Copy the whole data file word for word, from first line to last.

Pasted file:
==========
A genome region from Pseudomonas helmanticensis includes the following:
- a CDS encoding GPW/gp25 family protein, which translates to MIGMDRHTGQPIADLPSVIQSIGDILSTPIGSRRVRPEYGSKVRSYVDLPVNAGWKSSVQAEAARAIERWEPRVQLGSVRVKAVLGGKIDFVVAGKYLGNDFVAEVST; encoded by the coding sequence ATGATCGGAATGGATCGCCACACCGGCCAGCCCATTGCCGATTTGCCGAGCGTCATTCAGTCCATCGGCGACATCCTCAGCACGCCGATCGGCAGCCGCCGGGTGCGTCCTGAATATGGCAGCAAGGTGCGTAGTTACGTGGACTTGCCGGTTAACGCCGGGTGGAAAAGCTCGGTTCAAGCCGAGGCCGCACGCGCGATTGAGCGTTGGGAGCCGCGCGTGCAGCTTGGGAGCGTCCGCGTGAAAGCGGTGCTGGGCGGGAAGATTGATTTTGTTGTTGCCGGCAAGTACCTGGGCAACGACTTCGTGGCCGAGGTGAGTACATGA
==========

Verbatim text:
A genome region from Pseudomonas helmanticensis includes the following:
- a CDS encoding GPW/gp25 family protein, which translates to MIGMDRHTGQPIADLPSVIQSIGDILSTPIGSRRVRPEYGSKVRSYVDLPVNAGWKSSVQAEAARAIERWEPRVQLGSVRVKAVLGGKIDFVVAGKYLGNDFVAEVST; encoded by the coding sequence ATGATCGGAATGGATCGCCACACCGGCCAGCCCATTGCCGATTTGCCGAGCGTCATTCAGTCCATCGGCGACATCCTCAGCACGCCGATCGGCAGCCGCCGGGTGCGTCCTGAATATGGCAGCAAGGTGCGTAGTTACGTGGACTTGCCGGTTAACGCCGGGTGGAAAAGCTCGGTTCAAGCCGAGGCCGCACGCGCGATTGAGCGTTGGGAGCCGCGCGTGCAGCTTGGGAGCGTCCGCGTGAAAGCGGTGCTGGGCGGGAAGATTGATTTTGTTGTTGCCGGCAAGTACCTGGGCAACGACTTCGTGGCCGAGGTGAGTACATGA